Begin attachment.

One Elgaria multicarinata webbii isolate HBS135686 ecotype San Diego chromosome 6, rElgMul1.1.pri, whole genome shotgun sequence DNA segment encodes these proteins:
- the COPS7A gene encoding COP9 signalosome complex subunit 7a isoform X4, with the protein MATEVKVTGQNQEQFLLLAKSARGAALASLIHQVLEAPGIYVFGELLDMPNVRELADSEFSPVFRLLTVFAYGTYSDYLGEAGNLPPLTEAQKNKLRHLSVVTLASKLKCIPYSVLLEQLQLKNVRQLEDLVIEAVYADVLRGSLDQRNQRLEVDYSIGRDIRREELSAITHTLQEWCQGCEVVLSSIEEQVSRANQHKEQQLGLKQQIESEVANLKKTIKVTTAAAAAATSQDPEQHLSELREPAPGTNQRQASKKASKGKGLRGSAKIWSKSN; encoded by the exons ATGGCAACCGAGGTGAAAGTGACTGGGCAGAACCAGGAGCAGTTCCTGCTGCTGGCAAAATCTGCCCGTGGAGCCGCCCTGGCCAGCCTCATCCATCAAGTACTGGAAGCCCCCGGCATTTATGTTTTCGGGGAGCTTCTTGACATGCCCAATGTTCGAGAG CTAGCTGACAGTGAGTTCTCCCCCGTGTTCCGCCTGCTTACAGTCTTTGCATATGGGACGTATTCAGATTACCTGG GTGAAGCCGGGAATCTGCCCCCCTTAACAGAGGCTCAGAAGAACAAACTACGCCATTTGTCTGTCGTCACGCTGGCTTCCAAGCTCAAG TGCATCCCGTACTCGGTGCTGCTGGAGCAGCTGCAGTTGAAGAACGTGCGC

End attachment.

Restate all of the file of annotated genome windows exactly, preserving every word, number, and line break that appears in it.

One Elgaria multicarinata webbii isolate HBS135686 ecotype San Diego chromosome 6, rElgMul1.1.pri, whole genome shotgun sequence DNA segment encodes these proteins:
- the COPS7A gene encoding COP9 signalosome complex subunit 7a isoform X4, with the protein MATEVKVTGQNQEQFLLLAKSARGAALASLIHQVLEAPGIYVFGELLDMPNVRELADSEFSPVFRLLTVFAYGTYSDYLGEAGNLPPLTEAQKNKLRHLSVVTLASKLKCIPYSVLLEQLQLKNVRQLEDLVIEAVYADVLRGSLDQRNQRLEVDYSIGRDIRREELSAITHTLQEWCQGCEVVLSSIEEQVSRANQHKEQQLGLKQQIESEVANLKKTIKVTTAAAAAATSQDPEQHLSELREPAPGTNQRQASKKASKGKGLRGSAKIWSKSN; encoded by the exons ATGGCAACCGAGGTGAAAGTGACTGGGCAGAACCAGGAGCAGTTCCTGCTGCTGGCAAAATCTGCCCGTGGAGCCGCCCTGGCCAGCCTCATCCATCAAGTACTGGAAGCCCCCGGCATTTATGTTTTCGGGGAGCTTCTTGACATGCCCAATGTTCGAGAG CTAGCTGACAGTGAGTTCTCCCCCGTGTTCCGCCTGCTTACAGTCTTTGCATATGGGACGTATTCAGATTACCTGG GTGAAGCCGGGAATCTGCCCCCCTTAACAGAGGCTCAGAAGAACAAACTACGCCATTTGTCTGTCGTCACGCTGGCTTCCAAGCTCAAG TGCATCCCGTACTCGGTGCTGCTGGAGCAGCTGCAGTTGAAGAACGTGCGC